sources of inspiration


If you're curious at all what are sources of inspiration for me, here is a list of different people and works that have impacted my thinking. I find that I identify strongly with the writings or perspectives that these people bring, and I find their understanding of how the world works very applicable or challenging in the context I've lived.

Of course, these are publicly known figures that have impacted my thinking. They've written and produced a lot of good stuff that I consider to be the most interesting and inspiring ideas I've ever run into. I can't claim expertise on any of them, except to say that what I have read from them has been very impacting to me and helpful in framing how things are. I'd say they are on the right track and have some really important commentary that speaks into how we live. This list doesn't include people who have personally impacted how I live; I would need a separate list for that.

I'll list off and clump together some of the principal influences, and include a short explanation of the aspects of their work that impact me most strongly.

Literary Influences

Perhaps literary influences are the best place to start, because these are just great pieces of writing, presented as is. They are interesting and enjoyable to read. They make you think. Here's the list right up front so you know where I'm coming from:

Inspirational literary sources:

Herman Hesse is probably my favorite author, particularly in his inquisitive, existential approach and the scope of his writing to cover a lot of physical and mental geography. That is, his books feel like they take you along an interesting journey beyond what you are used to, but which is in so many ways very familiar. My three favorites of his are Siddhartha, Demian, and The Glass Bead Game. I particularly like how the (long) parable of the Glass Bead Game describes the ultimate end of human knowledge is to sacrifice itself to what is real. The greatest impact and lesson human knowledge can teach us is to act with humility and sacrifice, which lives on in those who witness it.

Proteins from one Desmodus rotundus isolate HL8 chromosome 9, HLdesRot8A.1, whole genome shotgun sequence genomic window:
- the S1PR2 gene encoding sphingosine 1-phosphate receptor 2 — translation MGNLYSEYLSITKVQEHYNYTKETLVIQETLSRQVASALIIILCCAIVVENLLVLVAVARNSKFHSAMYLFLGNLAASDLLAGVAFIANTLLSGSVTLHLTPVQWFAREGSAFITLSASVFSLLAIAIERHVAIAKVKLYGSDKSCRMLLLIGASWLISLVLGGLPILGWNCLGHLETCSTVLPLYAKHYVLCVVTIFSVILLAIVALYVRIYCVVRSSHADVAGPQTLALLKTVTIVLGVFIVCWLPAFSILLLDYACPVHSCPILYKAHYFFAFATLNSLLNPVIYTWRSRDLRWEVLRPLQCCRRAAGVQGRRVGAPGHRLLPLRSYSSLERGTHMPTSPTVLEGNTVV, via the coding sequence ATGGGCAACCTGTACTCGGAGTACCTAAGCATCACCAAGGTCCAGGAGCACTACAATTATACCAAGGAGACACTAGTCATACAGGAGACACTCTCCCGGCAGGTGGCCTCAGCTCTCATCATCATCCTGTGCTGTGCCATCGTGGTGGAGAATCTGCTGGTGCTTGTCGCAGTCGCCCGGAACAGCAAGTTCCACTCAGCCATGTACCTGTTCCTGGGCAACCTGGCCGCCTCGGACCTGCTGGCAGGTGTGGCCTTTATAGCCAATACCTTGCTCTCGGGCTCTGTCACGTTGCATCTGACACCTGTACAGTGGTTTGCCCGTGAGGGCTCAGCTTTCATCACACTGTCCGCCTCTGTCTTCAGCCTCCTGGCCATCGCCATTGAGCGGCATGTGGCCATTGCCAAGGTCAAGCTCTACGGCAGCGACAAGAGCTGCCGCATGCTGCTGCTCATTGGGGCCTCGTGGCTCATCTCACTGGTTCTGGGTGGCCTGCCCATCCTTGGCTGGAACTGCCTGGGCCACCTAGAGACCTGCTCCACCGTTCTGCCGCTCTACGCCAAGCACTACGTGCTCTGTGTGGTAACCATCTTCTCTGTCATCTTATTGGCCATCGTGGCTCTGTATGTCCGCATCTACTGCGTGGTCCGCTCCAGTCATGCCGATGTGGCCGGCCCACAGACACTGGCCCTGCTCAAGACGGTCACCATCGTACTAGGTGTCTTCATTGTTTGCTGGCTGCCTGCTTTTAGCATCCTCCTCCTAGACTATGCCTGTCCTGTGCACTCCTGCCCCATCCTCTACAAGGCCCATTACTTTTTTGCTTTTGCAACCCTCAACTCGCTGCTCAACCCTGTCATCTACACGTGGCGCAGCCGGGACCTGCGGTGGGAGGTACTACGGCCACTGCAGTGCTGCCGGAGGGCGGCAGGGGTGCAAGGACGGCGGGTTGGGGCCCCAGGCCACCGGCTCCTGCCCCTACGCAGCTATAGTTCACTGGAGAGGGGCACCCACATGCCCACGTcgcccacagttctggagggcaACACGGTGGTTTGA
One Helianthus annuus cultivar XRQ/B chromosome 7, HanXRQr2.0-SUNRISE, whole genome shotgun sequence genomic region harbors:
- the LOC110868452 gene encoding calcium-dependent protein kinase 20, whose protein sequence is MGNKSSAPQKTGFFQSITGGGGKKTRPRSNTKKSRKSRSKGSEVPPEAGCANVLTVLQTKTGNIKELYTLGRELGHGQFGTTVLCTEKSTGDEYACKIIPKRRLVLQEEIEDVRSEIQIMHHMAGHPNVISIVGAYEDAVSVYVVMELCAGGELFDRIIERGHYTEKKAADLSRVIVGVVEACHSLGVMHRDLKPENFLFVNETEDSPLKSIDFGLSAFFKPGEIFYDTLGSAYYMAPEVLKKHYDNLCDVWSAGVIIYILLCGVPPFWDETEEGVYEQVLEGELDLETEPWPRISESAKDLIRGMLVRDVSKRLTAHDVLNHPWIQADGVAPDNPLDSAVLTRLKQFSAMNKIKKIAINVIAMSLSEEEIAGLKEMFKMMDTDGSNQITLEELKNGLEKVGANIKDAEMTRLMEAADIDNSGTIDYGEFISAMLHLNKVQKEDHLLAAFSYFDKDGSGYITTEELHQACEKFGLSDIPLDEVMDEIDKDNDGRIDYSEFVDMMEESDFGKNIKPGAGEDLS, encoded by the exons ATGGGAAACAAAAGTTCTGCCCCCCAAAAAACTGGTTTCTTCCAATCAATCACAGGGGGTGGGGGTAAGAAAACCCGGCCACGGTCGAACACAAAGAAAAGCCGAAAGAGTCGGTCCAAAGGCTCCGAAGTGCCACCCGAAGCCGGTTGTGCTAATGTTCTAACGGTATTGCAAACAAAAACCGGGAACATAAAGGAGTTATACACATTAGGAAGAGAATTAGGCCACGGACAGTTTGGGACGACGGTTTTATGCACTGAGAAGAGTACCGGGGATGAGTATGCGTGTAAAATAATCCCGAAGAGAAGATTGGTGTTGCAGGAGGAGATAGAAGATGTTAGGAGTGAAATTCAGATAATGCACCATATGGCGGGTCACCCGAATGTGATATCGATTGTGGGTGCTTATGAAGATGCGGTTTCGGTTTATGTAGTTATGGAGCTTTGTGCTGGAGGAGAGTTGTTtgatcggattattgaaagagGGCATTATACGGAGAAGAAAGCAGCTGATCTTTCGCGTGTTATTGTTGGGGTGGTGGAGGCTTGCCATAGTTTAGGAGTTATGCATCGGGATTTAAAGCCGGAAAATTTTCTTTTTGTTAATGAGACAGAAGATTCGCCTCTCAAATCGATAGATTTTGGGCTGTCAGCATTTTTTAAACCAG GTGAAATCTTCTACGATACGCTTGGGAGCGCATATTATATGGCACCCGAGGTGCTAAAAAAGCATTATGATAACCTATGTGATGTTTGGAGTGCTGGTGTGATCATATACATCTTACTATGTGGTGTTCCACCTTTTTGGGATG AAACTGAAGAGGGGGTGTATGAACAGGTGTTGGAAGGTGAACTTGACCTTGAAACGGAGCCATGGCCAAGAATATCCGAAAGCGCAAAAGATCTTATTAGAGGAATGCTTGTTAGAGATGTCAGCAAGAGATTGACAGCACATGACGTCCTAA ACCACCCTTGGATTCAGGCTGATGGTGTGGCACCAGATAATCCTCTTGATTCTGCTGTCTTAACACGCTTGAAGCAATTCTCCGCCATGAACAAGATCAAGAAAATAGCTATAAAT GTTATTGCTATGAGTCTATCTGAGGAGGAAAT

"Every age, every culture, every custom and tradition has its own character, its own weakness and its own strength, its beauties and ugliness; accepts certain sufferings as matters of course, puts up patiently with certain evils. Human life is reduced to real suffering, to hell, only when two ages, two cultures and religions overlap. …Now there are times when a whole generation is caught in this way between two ages, two modes of life, with the consequence that it loses all power to understand itself and has no standard, no security, no simple acquiescence." (Steppenwolf)

“One never reaches home.... But where paths that have an affinity for each other intersect, the whole world looks like home, for a time.” (Demian)

Jonathan Kozol is a non-fiction writer who tells stories of the lives of children in the South Bronx. His writing is challenging, disturbing, hopeful, tender, and very impacting. Made me think I made a mistake in traveling outside the U.S. to address issues of injustice.

That is the great luxury of long-existing and accepted segregation in New York and almost every other major city of our nation nowadays. Nothing needs to be imposed on anyone. The evil is already set in stone. We just move in.

Prisons, schools, and churches, many religious leaders have observed, are probably the three most segregated institutions in our nation, although the schools in New York City are quite frequently more segregated even than the prisons.